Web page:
Portugal’s first dog beach?

by in Home.

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Photo credit: PC025446a via photopin (license)

A southern European country bordering Spain and the Antarctic Ocean, Portugal is a great place to live and visit, with people across the globe bagging luxurious holiday homes, via the likes of www.portugalproperty.com. It really is a sensationally beautiful part of the world and if you’re an animal lover you’ll be pleased to know that dogs may soon be allowed to access some of the region’s most-stunning shores.

That’s right, a petition has recently been launched, addressed to the Algarve tourism board to ask for Portugal’s first-ever dog beach to be created in Loulé – a city located in Portugal’s Faro District. Up until now, dogs have not been allowed on busy summer beaches but the petition argues that canines love running and swimming and should be able to enjoy a day out by the sea with their human companions.

The counter-argument, of course, is that dogs are dirty and should not be allowed to swim in the same waters as holidaymakers or walk on the same shores. Authors of the petition, however, are fighting back saying that it’s not the animals themselves who are unhygienic but that uncivilised animal owners are the ones who cause problems. The question is, if you open up beaches to dogs, how can you stop unthoughtful dog owners from bringing their pets to the coast?

This all might sound a little strange, but for animal-lovers and people residing in Portugal with dogs – the thought of a dog beach is quite exciting. Not only will they have somewhere new to take their pooch for a good scamper around but they can pack a picnic and head out for the day without leaving their beloved fury friend at home – something which is perfectly acceptable in many other parts of the world.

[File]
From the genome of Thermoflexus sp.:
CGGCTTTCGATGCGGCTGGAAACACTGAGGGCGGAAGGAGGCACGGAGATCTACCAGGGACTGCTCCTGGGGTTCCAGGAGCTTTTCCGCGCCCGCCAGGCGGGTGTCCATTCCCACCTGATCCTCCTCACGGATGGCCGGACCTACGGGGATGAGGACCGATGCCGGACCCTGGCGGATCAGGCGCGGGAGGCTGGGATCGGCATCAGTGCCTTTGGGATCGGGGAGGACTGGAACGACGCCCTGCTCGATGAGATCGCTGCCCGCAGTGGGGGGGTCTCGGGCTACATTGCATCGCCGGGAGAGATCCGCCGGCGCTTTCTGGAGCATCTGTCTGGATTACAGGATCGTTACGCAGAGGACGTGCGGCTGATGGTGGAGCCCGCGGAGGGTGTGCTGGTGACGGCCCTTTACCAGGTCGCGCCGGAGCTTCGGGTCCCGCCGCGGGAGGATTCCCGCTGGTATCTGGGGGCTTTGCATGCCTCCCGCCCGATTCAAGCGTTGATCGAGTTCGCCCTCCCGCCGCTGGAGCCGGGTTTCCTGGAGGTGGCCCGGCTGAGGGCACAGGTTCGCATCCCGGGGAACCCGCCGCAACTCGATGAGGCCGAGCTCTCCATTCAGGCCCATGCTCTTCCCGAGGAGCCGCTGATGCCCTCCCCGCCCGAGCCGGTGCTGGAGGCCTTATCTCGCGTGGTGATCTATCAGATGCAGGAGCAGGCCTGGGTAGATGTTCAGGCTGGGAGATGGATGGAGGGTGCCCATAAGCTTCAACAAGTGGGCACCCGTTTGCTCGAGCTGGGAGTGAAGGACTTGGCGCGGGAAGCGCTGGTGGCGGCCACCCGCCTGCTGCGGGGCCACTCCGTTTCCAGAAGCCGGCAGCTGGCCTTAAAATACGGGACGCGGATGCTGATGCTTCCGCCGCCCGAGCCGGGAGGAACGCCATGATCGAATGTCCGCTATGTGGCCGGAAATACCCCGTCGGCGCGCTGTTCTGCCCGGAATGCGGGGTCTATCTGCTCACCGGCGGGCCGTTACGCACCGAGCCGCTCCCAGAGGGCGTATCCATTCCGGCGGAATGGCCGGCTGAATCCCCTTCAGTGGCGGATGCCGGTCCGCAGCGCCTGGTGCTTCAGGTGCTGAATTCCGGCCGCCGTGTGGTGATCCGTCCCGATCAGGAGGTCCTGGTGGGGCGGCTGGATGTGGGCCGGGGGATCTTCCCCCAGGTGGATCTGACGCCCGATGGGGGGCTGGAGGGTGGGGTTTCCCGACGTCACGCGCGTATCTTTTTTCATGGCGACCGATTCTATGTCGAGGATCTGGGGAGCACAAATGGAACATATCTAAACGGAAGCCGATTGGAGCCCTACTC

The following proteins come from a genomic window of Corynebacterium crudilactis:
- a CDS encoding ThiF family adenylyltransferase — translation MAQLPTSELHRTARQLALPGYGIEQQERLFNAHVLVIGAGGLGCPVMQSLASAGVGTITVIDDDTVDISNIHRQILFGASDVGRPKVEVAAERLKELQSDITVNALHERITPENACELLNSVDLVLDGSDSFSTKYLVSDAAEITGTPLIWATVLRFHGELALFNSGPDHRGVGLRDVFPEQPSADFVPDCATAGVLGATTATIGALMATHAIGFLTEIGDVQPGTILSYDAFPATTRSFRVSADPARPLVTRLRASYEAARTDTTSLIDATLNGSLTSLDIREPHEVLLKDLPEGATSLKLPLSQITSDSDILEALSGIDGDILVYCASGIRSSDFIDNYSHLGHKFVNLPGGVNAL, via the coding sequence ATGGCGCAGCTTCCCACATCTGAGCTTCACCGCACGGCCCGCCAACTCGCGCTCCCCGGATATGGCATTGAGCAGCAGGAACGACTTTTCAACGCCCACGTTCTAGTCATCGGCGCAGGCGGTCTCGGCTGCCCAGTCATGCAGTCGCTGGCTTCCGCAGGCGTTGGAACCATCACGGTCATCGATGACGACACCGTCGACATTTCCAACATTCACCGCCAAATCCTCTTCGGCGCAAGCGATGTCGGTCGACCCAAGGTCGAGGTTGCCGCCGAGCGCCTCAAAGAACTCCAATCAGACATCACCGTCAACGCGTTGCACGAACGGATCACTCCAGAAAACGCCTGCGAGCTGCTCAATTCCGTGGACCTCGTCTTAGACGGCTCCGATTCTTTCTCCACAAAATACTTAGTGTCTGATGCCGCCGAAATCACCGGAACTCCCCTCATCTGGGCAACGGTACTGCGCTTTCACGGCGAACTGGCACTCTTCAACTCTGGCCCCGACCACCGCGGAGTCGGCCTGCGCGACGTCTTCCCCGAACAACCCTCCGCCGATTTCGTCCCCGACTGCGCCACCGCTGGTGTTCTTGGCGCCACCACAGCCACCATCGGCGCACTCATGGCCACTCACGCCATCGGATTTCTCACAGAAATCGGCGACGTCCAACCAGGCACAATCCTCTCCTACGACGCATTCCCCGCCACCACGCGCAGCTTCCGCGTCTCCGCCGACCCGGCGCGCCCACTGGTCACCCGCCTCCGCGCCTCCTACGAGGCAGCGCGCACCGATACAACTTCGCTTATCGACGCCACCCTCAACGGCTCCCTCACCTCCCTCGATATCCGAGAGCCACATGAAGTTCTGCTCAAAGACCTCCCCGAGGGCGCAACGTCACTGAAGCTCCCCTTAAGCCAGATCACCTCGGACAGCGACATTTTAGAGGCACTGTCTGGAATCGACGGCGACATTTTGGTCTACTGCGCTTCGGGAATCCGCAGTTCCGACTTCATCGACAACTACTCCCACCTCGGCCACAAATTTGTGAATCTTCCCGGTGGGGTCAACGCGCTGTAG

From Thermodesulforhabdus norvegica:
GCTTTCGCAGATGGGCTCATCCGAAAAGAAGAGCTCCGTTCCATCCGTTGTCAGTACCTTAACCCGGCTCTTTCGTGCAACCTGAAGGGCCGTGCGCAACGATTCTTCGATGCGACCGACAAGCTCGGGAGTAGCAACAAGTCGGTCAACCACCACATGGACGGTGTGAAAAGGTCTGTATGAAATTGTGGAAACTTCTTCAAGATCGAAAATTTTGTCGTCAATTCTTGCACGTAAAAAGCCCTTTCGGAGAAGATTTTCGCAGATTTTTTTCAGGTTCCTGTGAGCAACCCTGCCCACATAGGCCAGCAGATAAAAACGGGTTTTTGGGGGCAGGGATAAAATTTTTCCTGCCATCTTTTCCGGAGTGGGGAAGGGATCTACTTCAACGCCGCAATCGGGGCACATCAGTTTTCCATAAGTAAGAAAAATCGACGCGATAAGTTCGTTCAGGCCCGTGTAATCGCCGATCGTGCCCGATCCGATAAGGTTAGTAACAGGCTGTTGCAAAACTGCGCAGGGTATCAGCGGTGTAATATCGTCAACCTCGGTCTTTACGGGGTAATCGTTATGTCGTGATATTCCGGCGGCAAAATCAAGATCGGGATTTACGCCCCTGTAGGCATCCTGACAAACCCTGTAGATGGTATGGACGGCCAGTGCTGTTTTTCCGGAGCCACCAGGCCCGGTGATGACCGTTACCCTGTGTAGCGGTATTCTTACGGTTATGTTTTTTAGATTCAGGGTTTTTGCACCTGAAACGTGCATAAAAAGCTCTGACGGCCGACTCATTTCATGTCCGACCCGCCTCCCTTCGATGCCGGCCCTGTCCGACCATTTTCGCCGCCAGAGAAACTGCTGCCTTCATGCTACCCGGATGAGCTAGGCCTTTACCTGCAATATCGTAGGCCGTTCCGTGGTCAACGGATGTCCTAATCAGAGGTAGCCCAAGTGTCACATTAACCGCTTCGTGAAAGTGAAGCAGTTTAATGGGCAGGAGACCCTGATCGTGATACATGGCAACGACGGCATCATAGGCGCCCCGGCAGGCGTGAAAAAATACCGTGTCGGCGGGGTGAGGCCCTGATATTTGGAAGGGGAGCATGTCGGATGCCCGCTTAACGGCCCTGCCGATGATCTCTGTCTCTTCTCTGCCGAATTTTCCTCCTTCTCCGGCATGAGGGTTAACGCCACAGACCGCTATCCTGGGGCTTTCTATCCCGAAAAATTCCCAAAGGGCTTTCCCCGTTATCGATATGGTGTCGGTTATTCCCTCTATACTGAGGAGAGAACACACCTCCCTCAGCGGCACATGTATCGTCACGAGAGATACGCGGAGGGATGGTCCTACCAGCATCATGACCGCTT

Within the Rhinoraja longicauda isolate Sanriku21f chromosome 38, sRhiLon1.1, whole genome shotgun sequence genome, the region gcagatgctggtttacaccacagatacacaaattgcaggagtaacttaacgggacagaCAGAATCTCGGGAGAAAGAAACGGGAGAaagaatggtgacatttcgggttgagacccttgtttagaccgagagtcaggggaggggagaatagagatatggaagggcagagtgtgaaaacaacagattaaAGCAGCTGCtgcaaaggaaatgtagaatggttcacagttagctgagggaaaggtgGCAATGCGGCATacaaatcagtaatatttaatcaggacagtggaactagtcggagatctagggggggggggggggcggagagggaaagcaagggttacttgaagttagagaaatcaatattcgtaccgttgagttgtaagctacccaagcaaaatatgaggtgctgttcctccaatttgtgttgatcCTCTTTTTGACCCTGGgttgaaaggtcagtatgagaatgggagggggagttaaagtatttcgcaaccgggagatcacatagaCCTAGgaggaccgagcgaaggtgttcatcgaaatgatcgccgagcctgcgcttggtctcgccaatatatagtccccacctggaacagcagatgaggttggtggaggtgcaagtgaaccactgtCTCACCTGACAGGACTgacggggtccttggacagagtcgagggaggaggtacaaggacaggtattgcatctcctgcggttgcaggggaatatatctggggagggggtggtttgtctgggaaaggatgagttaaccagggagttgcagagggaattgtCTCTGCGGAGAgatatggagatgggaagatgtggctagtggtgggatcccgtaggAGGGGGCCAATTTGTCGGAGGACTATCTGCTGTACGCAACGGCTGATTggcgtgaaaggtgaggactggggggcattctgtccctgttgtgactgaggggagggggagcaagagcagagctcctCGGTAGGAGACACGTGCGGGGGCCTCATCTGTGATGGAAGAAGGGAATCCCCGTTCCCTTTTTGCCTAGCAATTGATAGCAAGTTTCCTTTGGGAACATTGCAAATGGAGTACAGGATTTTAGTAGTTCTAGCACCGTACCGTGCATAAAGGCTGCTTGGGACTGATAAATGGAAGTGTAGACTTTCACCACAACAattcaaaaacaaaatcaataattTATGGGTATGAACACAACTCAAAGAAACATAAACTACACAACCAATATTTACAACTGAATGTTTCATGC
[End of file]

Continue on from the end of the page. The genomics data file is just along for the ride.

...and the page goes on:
In the UK, for instance, there are many canine-friendly coastlines that dogs and humans can enjoy together, including Compton Bay on the Isle of White and beaches at Dumpton Gap and Kingsgate Bay in Broadstairs, Kent. While some beaches allow dogs to run and play at any time of the day and night, others are open to pets at specific times only. Often, use is prohibited during the peak summer season or busier times of the day when coastal space is reserved for human-use only.

What’s more, those travelling or living in countries like Cyprus can also expect to find a wealth of dog-friendly beaches. Designated, pet-friendly coastlines have been allocated in each district to prevent residents from walking their dogs illegally which can result in a hefty fine.

So, while the issue is still under debate, a dog beach in Portugal (no matter how controversial) might not be a bad idea, as it will help pet owners to understand exactly where they are allowed to take their canine friends and give dogs the opportunity to run around feely.